In return New York promised to contribute to the costs of defence, the maintenance of civil government, to recognize England's right to regulate imperial trade. In May, they ordered the militia to stockpile arms, undertake the removal of cannon from Fort Crown Point and Fort Ticonderoga, the erection of fortifications and defences on Manhattan Island. All loyalists in the province were disarmed. In May, the raising of 3,000 to serve until December 31 was authorized, they condemned the planned invasion of Canada. When in June the British troops in New York City left to board British ships, Marinus Willett intervened to prevent them taking carts loaded with arms back to the ships; the congress welcomed the return of Governor William Tryon. On June 28, 1775 they authorized the raising of the four regiments of the New York Line. On July 20, 1775, members of the Sons of Liberty and others surprised a guard and captured a British storehouse at Turtle Bay. In August, the congress ordered the removal of the cannon at Fort George and while doing so the British HMS Asia opened fire on the militia.
In late 1775, the provincial militia was restructured. It appointed a Committee of Safety to sit during its recess; this committee was dominated by John Morin Scott. Members: The Second Provincial Congress was organized on December 6, 1775 and sat in New York City, continued until adjournment on May 13, 1776. In January, 1776, George Washington ordered Major General Charles Lee to prepare New York City for the coming British attack. In February, the provincial congress refused Lee's entry, but agreed and decided to stop provisioning the British ships in New York harbor; the Third Provincial Congress was organized on May 22, 1776. It continued in session until June 30, 1776, it instructed its delegates to the 2nd Continental Congress to oppose independence. On May 31, 1776, the Continental Congress recommended that each of the provinces establish themselves as states. In June, Howe's forces appeared in New York Harbor. Notable members: The Fourth Provincial Congress convened in White Plains on July 9, 1776 and became known as the First Constitutional Convention.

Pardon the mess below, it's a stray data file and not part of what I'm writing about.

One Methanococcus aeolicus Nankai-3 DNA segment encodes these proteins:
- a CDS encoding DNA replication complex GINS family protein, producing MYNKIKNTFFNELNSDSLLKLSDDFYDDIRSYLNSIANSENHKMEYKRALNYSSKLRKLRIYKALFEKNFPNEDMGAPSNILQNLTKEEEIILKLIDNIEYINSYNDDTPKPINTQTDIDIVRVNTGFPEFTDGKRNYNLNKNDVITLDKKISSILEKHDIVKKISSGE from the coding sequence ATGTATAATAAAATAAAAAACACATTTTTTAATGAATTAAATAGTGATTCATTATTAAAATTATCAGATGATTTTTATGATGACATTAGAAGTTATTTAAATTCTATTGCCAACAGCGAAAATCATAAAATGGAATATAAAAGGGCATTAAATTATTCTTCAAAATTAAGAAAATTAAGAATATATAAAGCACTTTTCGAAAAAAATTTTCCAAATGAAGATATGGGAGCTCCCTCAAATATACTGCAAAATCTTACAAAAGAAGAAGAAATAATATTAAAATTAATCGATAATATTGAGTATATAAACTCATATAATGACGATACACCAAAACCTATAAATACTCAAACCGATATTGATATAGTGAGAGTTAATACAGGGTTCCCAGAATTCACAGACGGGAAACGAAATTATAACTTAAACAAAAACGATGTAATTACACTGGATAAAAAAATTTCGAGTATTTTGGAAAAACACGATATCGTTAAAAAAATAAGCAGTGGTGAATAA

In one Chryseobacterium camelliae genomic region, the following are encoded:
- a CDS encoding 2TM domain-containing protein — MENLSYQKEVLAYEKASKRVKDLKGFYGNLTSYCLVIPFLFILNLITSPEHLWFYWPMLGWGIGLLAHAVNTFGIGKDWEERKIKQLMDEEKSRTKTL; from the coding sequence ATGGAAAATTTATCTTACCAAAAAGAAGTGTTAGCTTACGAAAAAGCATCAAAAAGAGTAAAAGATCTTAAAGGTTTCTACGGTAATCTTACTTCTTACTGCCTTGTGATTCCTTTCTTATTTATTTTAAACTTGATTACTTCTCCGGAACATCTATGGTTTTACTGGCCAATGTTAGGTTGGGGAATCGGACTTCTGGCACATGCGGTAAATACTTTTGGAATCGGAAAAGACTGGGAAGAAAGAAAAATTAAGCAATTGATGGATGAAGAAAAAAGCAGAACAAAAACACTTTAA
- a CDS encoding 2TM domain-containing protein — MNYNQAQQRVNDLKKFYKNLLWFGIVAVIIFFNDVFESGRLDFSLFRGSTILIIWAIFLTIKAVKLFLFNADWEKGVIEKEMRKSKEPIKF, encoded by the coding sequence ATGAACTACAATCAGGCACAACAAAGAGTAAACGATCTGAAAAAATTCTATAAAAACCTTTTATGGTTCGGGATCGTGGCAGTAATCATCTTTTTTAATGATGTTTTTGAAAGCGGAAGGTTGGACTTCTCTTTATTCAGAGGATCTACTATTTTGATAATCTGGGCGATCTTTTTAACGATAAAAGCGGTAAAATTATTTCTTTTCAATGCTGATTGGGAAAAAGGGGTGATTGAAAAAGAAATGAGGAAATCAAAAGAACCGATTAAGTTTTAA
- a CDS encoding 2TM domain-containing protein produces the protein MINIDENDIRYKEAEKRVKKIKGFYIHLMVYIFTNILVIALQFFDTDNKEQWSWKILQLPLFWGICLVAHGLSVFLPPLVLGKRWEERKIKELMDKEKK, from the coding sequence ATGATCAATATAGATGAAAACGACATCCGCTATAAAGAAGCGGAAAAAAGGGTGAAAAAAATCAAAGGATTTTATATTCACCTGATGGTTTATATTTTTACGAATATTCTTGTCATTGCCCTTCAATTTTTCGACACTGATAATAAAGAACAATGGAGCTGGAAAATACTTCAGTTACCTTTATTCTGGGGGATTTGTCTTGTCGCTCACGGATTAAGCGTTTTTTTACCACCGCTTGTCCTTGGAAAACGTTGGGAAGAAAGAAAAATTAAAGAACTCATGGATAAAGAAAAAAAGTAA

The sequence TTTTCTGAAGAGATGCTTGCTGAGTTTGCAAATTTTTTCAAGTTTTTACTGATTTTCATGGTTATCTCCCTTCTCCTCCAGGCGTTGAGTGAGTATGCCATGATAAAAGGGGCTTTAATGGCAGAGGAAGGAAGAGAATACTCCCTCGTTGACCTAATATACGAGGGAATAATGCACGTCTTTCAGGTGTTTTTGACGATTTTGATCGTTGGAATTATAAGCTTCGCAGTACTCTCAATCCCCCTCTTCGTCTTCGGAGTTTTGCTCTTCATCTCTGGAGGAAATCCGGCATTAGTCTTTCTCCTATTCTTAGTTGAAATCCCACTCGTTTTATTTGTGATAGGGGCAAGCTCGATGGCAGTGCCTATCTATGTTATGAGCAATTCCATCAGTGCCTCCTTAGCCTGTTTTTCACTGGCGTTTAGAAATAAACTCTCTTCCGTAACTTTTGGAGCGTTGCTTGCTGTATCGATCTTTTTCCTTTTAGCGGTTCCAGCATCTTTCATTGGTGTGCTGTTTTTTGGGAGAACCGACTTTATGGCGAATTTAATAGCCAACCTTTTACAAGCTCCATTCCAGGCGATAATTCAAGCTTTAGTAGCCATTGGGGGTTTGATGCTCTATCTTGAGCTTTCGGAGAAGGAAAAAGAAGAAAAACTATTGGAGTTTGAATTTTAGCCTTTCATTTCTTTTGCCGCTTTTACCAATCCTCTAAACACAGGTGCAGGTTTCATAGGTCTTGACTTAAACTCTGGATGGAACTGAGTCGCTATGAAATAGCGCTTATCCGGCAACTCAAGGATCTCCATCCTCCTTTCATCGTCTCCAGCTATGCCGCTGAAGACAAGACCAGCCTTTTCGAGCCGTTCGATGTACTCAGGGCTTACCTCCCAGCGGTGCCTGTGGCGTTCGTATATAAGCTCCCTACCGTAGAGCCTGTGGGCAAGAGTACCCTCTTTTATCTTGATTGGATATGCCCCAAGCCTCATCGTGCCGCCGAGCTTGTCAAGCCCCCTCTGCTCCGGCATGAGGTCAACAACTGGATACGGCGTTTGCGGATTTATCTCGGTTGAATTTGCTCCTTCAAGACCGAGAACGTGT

It declared the independent state of New York on July 9, 1776. On the same day the Declaration of Independence was read by George Washington on the commons of New York City to the Continental Army and local citizens, who celebrated by tearing down the statue of George III in Bowling Green
New York State Assembly